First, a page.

The Chicago Cubs sent spring training superstar Kris Bryant to the minor league camp on Monday and it was the absolute right move by the organization.
Kris Bryant was assigned to the Cubs minor league camp on Monday in a move that was done in the best interest of the club for the long-term.
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Bryant was the No. 2 overall pick in the 2013 MLB Draft out of San Diego and dominated in spring training with nine home runs but he could have hit 90 home runs that each traveled 700 feet and the correct move was to have him begin the season in the minor leagues.
Under the terms of the collective bargaining agreement, the Cubs get an extra year or service time before Bryant is eligible for free agency if they delay his promotion to the big leagues 12 days into April, which has resulted in a public battle with the Cubs brass and Bryant’s agent, Scott Boras.
Boras accused the Cubs of not trying to win if they didn’t have Bryant on the Opening Night roster and that’s what you’d expect a mega agent to say because he wants his payday to come one year earlier just like Bryant does, but the player hasn’t been as vocal and has handled the public discussion with professionalism and class.
The Cubs are trading two weeks of Bryant in 2015 for a full season of Bryant when he’s at his peak in 2021. This may be a business decision, but sports organizations make business decisions all the time.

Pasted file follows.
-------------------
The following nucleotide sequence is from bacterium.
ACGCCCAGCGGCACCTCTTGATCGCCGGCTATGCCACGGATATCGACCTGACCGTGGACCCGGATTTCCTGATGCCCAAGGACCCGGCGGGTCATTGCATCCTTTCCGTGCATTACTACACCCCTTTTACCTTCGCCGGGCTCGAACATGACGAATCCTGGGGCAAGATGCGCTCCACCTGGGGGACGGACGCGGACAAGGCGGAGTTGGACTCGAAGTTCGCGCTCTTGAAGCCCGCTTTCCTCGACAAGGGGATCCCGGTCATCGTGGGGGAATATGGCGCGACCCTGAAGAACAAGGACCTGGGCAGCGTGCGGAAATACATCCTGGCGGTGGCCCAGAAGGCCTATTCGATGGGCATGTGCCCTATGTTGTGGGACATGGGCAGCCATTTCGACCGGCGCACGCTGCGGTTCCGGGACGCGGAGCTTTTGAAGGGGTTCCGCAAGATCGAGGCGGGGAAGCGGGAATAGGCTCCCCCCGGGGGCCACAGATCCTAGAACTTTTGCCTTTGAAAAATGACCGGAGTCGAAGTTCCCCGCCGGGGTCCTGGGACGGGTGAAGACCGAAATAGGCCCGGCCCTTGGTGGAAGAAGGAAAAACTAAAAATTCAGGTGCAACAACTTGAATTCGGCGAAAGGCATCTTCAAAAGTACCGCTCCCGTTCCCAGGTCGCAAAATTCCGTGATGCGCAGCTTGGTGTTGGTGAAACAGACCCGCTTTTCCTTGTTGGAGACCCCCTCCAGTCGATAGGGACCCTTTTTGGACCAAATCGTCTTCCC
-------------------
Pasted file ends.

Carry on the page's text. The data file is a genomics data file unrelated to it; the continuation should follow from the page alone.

Players who are traded, released, re-signed and drafted are done with the business aspect in mind and often dwarfing the sports impact. You can’t fault the Cubs for making this inevitable decision that is a no-brainer because of the system and taking a big picture approach and not sacrificing a year of Bryant for two weeks in April.
The Cubs are still a year or two away from being a legitimate playoff contender and the organization with president Theo Epstein and general manager Jed Hoyer have remained true to their approach in building this team with a patient mantra looking at a long-term outlook and not trying to win today.
Further, Epstein has never had a prospect make his MLB debut on Opening Day, so he’s not abandoning his philosophy to appease to the fans who need instant gratification and need 40 at-bats from Bryant in early April.
That type of thinking did the Cubs in under the previous regime and for the better part of the last century. Cubs fans have waited long enough for a consistent winner so they can wait two weeks for Bryant to make his MLB debut.
We’re not talking about Bryant making his debut when rosters expand in September. This is a brief two-week stint in AAA where he can get more innings working in the outfield in addition to third base.
Be patient, Cubs fans. Hope is right around the corner and he should be at the hot corner for a long, long time and hitting a few hundred balls over the heads of the bleacher bums and on to Waveland Avenue.
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